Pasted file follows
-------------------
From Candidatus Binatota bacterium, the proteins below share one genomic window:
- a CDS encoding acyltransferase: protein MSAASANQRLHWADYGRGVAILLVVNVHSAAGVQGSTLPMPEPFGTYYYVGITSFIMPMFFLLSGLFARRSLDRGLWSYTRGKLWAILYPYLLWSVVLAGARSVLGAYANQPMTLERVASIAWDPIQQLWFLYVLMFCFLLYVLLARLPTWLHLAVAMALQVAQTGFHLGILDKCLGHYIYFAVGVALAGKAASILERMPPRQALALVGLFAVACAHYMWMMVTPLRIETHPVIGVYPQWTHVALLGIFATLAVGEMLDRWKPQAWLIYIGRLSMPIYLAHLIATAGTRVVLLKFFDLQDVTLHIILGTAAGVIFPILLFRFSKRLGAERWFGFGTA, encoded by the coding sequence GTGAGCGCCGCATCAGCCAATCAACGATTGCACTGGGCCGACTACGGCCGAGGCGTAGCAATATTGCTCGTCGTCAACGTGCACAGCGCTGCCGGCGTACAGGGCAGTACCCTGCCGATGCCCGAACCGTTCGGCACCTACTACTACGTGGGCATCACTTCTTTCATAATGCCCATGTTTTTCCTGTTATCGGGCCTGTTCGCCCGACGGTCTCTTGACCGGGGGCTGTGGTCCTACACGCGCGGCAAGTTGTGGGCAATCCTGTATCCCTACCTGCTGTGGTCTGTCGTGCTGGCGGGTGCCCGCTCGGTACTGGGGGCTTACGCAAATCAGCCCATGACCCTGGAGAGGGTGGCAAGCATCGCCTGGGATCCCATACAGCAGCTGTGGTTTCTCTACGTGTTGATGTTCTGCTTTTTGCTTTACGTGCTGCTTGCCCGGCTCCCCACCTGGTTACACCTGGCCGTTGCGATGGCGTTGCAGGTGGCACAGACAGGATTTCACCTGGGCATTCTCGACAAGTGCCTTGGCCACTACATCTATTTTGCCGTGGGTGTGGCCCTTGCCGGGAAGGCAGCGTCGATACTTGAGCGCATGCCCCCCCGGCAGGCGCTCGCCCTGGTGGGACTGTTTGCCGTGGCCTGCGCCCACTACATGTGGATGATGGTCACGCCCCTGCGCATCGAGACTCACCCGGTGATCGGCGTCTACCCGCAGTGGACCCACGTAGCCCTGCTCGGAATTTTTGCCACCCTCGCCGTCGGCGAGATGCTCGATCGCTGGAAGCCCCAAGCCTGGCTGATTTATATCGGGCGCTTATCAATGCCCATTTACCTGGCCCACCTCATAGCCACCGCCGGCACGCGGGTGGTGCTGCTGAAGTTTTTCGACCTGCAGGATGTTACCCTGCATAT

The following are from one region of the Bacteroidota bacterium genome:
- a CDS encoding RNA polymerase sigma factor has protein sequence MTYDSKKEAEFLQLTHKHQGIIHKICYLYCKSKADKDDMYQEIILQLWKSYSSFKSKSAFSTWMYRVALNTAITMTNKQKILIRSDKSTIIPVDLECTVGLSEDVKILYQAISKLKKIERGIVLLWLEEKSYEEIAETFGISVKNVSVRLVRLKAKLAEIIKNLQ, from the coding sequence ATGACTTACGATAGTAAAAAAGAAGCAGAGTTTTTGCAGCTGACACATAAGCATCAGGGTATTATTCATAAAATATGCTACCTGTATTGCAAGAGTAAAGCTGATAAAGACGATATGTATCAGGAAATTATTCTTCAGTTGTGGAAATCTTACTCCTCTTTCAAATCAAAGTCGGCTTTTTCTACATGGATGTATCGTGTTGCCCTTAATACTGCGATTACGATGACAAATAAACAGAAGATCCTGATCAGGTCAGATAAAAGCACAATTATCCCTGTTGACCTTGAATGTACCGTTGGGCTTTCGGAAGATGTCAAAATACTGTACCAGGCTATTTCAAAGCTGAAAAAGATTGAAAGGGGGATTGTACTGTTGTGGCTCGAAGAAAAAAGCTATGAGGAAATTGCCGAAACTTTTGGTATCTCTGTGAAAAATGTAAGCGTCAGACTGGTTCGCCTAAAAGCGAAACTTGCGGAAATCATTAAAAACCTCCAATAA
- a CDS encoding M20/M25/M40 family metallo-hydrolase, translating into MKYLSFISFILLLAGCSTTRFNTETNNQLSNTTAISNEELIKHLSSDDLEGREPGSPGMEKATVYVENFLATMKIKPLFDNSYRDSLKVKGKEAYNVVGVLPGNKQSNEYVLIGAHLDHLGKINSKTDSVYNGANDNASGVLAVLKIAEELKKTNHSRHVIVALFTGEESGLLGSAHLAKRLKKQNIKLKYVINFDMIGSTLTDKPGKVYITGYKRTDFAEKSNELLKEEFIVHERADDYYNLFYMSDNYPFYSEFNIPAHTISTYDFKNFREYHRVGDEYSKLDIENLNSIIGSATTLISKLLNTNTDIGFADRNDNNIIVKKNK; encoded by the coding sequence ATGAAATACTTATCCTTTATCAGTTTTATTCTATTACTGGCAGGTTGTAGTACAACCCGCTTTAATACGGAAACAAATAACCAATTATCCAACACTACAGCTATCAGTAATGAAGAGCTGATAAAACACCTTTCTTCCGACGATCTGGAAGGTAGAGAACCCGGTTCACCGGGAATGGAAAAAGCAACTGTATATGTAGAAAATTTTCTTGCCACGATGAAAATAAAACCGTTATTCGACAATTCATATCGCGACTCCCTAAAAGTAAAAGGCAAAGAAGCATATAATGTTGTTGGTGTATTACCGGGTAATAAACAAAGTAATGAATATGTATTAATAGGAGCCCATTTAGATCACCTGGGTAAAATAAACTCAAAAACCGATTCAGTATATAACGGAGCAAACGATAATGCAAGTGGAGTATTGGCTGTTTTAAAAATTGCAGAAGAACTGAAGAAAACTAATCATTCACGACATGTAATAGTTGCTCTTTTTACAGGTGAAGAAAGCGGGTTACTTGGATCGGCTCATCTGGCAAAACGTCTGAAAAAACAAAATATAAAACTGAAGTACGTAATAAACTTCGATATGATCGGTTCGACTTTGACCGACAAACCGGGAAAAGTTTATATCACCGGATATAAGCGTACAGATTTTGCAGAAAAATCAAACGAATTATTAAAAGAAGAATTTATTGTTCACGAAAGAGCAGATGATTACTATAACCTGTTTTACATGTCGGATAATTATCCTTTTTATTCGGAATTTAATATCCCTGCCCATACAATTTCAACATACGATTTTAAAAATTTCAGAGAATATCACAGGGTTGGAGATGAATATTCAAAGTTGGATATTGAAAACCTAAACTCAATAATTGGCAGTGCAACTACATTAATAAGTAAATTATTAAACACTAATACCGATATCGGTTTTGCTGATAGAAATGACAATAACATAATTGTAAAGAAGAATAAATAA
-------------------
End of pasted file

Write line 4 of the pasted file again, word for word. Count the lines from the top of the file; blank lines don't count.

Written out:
- a CDS encoding RNA polymerase sigma factor has protein sequence MTYDSKKEAEFLQLTHKHQGIIHKICYLYCKSKADKDDMYQEIILQLWKSYSSFKSKSAFSTWMYRVALNTAITMTNKQKILIRSDKSTIIPVDLECTVGLSEDVKILYQAISKLKKIERGIVLLWLEEKSYEEIAETFGISVKNVSVRLVRLKAKLAEIIKNLQ, from the coding sequence ATGACTTACGATAGTAAAAAAGAAGCAGAGTTTTTGCAGCTGACACATAAGCATCAGGGTATTATTCATAAAATATGCTACCTGTATTGCAAGAGTAAAGCTGATAAAGACGATATGTATCAGGAAATTATTCTTCAGTTGTGGAAATCTTACTCCTCTTTCAAATCAAAGTCGGCTTTTTCTACATGGATGTATCGTGTTGCCCTTAATACTGCGATTACGATGACAAATAAACAGAAGATCCTGATCAGGTCAGATAAAAGCACAATTATCCCTGTTGACCTTGAATGTACCGTTGGGCTTTCGGAAGATGTCAAAATACTGTACCAGGCTATTTCAAAGCTGAAAAAGATTGAAAGGGGGATTGTACTGTTGTGGCTCGAAGAAAAAAGCTATGAGGAAATTGCCGAAACTTTTGGTATCTCTGTGAAAAATGTAAGCGTCAGACTGGTTCGCCTAAAAGCGAAACTTGCGGAAATCATTAAAAACCTCCAATAA